When forced to work from home during the COVID-19 pandemic, some workers found they liked the flexibility that came with no commute. They're now looking for new jobs that will provide them with permanent remote work options or offices closer to home. Others, who lost their jobs last year or whose family situation forced them to quit their last position, are also among the jobseekers.
Employment turnover means that many businesses are likely to have positions to fill and candidates to interview and screen. To help your company select the best person for a role — and minimize the risk of hiring a criminal — be sure to conduct background checks. This is particularly important for management roles, accounting department staffers and anyone who will work with vulnerable populations such as children or the elderly.
Job candidates typically make every effort to present themselves as the most qualified individual for a position. In most cases, they don't conceal aspects of their background because they don't have anything to hide from a potential employer. However, convicted criminals or those who left previous jobs under a cloud for alleged unethical behavior, may try to obscure their criminal or employment history. Some with less-objectionable backgrounds may simply lie about their education or professional accomplishments. Either one can lead you to hire someone you don't necessarily want on your payroll.
Some employers are willing to give candidates with tarnished records a chance. But to make such a decision, you first need to have all the facts. A background check can provide you with a fuller picture of a prospective employee's background and reduce potential liability should you hire someone who later commits occupational fraud or injures a coworker, customer or other individual while on the job.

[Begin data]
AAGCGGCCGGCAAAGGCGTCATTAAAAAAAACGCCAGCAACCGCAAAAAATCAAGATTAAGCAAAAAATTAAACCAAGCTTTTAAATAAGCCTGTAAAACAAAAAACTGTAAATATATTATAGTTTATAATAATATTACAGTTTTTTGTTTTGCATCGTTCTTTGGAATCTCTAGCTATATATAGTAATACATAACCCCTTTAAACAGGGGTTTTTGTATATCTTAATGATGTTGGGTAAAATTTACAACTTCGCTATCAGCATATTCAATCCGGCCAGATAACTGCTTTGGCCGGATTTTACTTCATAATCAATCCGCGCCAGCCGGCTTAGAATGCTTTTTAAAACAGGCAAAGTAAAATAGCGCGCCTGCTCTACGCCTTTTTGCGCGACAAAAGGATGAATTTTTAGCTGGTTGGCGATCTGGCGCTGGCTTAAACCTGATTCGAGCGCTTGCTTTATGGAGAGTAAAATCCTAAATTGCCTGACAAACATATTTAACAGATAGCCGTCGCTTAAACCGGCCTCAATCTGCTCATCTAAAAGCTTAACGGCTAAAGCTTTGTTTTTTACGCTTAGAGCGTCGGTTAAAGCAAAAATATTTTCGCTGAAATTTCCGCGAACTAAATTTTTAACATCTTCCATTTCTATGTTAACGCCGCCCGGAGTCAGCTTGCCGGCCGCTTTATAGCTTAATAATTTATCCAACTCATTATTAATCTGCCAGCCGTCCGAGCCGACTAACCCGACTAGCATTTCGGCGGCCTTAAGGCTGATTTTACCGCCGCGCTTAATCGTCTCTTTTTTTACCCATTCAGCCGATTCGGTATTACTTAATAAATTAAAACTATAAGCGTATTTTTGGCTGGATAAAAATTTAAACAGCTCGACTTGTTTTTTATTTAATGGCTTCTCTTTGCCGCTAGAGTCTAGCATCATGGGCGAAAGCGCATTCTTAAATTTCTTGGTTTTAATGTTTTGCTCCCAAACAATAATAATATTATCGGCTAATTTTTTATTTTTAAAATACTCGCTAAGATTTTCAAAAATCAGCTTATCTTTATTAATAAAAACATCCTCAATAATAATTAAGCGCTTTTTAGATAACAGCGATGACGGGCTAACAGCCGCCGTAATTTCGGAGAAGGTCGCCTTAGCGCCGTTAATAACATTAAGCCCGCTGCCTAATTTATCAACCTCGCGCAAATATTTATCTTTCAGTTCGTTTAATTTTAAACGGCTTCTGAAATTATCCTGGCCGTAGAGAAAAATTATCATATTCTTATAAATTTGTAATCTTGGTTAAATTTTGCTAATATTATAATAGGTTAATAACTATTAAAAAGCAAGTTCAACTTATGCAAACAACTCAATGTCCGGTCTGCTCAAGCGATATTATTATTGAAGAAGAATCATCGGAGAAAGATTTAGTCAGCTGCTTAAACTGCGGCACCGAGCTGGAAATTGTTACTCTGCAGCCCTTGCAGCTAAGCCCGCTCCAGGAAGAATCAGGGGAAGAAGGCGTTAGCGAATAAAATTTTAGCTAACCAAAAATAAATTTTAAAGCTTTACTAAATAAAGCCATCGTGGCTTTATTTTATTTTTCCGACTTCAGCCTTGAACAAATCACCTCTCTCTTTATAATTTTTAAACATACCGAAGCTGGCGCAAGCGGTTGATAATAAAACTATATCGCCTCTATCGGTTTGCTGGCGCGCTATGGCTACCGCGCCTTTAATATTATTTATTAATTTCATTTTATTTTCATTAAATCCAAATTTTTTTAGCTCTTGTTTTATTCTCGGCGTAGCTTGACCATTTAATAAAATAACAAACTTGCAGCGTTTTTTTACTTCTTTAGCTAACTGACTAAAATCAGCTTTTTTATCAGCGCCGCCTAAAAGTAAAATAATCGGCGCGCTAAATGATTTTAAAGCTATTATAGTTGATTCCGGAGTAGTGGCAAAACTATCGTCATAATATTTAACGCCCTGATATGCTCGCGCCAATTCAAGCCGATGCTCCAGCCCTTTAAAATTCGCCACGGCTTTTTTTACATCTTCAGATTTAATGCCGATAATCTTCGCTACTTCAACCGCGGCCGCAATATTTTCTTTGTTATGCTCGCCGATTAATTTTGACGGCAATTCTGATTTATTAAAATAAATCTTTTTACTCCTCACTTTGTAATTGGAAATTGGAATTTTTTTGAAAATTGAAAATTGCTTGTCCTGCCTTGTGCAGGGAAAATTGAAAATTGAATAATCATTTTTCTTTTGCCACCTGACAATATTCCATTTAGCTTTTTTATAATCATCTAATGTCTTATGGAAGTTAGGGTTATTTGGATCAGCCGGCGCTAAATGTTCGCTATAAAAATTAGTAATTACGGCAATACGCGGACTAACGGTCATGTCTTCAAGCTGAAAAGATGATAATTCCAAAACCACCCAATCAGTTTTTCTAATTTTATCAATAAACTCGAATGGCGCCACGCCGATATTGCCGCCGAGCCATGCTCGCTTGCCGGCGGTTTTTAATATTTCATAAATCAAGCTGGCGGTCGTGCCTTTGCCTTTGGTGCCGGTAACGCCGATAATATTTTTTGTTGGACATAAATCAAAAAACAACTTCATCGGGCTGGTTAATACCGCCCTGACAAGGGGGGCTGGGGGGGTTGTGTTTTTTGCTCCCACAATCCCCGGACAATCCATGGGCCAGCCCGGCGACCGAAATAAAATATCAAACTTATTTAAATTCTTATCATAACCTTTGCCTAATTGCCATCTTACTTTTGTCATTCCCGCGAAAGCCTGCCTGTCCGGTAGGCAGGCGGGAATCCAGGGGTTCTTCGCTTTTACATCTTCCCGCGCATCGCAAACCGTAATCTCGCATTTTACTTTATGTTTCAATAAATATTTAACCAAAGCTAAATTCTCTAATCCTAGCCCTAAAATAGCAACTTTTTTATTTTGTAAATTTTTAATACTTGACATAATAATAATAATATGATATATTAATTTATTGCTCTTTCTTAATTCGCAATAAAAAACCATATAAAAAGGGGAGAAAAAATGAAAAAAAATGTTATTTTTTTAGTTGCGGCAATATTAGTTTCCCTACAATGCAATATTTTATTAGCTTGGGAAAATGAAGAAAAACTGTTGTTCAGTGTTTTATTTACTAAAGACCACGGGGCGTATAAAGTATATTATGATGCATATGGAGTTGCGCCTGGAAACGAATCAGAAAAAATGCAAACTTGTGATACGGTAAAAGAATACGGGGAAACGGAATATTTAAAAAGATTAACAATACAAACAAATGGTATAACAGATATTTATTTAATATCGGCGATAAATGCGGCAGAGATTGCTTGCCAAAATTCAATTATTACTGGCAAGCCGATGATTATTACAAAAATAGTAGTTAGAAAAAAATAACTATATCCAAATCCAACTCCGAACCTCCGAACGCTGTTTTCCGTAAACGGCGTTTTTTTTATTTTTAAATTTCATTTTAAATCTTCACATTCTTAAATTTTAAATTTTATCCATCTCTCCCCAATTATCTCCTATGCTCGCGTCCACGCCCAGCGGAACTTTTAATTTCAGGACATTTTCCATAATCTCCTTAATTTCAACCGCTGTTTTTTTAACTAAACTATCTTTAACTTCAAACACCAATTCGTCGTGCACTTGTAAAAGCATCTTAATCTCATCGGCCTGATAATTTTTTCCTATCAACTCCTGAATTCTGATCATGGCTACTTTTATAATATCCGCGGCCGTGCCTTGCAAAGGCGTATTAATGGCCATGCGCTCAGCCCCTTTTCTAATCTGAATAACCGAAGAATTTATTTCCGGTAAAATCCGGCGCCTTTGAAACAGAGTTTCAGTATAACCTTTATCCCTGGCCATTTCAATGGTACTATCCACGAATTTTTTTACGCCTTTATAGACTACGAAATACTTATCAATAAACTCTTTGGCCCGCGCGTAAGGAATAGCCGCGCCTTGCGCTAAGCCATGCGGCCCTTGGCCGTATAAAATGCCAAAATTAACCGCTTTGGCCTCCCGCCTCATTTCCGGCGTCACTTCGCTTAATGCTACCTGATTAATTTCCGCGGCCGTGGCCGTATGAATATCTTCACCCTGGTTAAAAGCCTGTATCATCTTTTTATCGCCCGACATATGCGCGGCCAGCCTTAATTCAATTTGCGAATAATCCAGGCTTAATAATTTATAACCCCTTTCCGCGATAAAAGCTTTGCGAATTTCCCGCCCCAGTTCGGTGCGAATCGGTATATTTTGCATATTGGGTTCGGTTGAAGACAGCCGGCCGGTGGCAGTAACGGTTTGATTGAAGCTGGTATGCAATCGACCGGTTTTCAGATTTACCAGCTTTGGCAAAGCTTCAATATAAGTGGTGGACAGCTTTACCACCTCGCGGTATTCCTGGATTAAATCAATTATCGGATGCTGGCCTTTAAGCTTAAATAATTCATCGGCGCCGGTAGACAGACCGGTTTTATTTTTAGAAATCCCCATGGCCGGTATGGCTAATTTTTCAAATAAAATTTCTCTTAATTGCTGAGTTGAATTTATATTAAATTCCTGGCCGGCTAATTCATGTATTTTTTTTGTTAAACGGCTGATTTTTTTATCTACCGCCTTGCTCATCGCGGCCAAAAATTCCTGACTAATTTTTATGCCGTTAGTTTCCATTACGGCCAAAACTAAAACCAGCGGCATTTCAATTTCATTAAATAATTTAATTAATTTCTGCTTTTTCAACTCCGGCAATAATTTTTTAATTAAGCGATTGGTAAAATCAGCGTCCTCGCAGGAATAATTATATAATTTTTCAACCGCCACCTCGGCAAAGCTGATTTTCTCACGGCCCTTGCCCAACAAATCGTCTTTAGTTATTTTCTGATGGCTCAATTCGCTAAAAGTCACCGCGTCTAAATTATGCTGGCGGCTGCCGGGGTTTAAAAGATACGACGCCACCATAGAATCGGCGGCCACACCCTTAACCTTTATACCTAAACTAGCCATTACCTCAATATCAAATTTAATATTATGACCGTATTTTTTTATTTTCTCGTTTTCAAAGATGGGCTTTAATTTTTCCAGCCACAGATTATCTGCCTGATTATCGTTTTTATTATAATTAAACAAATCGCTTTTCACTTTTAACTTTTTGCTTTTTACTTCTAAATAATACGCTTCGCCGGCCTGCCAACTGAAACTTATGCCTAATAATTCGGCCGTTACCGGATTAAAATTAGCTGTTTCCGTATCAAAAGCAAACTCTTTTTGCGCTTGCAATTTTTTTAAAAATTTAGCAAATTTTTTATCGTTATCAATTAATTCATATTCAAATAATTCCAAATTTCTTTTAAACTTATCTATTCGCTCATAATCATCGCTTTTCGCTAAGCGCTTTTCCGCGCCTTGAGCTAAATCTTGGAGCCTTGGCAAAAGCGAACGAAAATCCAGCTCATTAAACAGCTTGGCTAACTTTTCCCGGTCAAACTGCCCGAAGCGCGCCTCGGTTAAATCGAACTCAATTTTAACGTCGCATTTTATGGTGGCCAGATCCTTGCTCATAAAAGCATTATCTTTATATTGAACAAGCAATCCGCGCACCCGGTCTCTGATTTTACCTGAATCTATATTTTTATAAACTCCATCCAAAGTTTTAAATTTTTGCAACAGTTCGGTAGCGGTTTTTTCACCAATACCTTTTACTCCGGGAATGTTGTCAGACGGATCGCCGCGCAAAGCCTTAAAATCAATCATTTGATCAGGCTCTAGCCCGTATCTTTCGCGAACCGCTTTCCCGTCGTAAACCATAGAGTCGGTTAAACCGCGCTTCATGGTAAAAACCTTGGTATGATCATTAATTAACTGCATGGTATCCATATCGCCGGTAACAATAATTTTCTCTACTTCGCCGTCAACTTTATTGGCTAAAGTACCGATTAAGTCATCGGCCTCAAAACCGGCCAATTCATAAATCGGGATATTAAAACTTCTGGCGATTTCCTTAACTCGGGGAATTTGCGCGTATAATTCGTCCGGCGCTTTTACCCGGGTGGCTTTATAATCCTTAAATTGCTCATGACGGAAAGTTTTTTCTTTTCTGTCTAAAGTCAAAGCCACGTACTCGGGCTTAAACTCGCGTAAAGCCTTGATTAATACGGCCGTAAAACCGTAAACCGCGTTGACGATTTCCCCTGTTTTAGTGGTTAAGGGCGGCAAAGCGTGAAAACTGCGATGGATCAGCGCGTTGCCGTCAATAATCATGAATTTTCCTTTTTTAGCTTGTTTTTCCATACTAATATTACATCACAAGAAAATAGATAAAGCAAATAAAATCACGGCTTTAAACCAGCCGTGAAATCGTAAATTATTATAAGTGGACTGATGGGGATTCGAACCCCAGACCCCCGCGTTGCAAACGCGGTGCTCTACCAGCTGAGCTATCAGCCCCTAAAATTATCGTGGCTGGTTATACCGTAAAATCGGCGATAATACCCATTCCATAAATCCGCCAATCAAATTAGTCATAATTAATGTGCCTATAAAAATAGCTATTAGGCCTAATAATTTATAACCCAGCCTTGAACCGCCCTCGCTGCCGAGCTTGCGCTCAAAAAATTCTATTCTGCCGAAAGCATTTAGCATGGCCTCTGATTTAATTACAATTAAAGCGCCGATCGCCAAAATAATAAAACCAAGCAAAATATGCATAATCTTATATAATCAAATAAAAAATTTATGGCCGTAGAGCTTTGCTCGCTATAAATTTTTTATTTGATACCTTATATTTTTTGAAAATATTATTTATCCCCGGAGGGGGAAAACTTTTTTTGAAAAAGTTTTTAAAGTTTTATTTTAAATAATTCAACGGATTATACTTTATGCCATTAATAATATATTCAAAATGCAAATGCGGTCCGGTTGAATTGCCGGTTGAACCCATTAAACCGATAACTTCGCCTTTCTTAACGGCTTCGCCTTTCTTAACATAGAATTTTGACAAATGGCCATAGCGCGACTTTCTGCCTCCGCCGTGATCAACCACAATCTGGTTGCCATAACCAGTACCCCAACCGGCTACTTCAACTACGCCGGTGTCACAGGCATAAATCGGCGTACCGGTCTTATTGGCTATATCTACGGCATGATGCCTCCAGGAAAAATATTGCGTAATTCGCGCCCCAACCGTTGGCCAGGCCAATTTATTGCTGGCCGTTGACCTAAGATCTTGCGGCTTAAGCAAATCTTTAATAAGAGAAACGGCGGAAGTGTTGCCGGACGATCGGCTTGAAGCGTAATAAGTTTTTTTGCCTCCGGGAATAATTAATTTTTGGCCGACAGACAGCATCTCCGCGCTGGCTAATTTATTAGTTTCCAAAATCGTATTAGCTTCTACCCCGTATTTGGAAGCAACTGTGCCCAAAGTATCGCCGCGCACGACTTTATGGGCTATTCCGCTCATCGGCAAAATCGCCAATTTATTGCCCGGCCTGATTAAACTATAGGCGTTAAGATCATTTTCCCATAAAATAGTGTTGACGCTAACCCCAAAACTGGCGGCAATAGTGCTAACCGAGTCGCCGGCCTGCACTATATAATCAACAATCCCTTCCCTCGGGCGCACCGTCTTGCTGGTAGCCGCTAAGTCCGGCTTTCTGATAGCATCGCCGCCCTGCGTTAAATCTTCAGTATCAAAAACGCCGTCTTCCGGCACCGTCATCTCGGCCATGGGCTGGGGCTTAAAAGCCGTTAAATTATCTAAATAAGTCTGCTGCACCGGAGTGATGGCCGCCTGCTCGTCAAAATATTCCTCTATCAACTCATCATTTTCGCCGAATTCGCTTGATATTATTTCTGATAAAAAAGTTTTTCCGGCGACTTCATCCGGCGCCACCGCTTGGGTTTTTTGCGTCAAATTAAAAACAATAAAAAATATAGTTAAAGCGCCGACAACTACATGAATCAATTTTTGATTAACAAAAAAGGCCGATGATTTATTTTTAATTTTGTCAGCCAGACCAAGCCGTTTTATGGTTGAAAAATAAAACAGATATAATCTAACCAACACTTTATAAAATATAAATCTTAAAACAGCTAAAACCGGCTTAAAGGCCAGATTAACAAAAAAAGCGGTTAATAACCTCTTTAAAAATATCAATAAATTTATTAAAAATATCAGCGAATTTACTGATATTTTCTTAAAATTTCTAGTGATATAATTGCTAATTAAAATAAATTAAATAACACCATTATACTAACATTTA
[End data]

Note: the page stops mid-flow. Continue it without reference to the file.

It's important to note that not every individual convicted of a crime has violent tendencies. However, hiring an employee with a history of violence can increase the likelihood of workplace violence. Also, individuals who have committed occupational fraud either may not have been caught or weren't convicted. To prevent negative publicity, many employers prefer to quietly fire thieves rather than prosecute them.
The specifics of a background check vary according to the data available and the vendor you engage to perform the check. But in general, you can expect a basic background check to cover a candidate's employment, education, criminal history and driving record. If the individual is applying for a job that involves financial data or transactions, you should also request a credit history to determine whether, for example, the candidate is deeply in debt. You may want to add a search of civil court records, too.
But before you start checking backgrounds, get authorization from your legal department or outside counsel. Your attorney may ask you to write a policy governing the use of pre-employment background checks. Such a policy helps ensure that everyone in your organization understands when it's appropriate to conduct a check and how the information may be used.
Given the inherent complexity of conducting background checks, and the challenges of gathering and verifying data as accurate, many organizations engage a third-party service. When selecting a vendor:
If you're in any doubt regarding a service's ability to comply with relevant laws and regulations, look elsewhere.
Gathering a complete picture of a candidate's background enables your organization to make hiring decisions with greater confidence. Although most individuals don't have a criminal history, verifying the claims on someone's resume and application can help prevent fraud and other negative outcomes.
Get in touch today and find out how we can help you meet your objectives.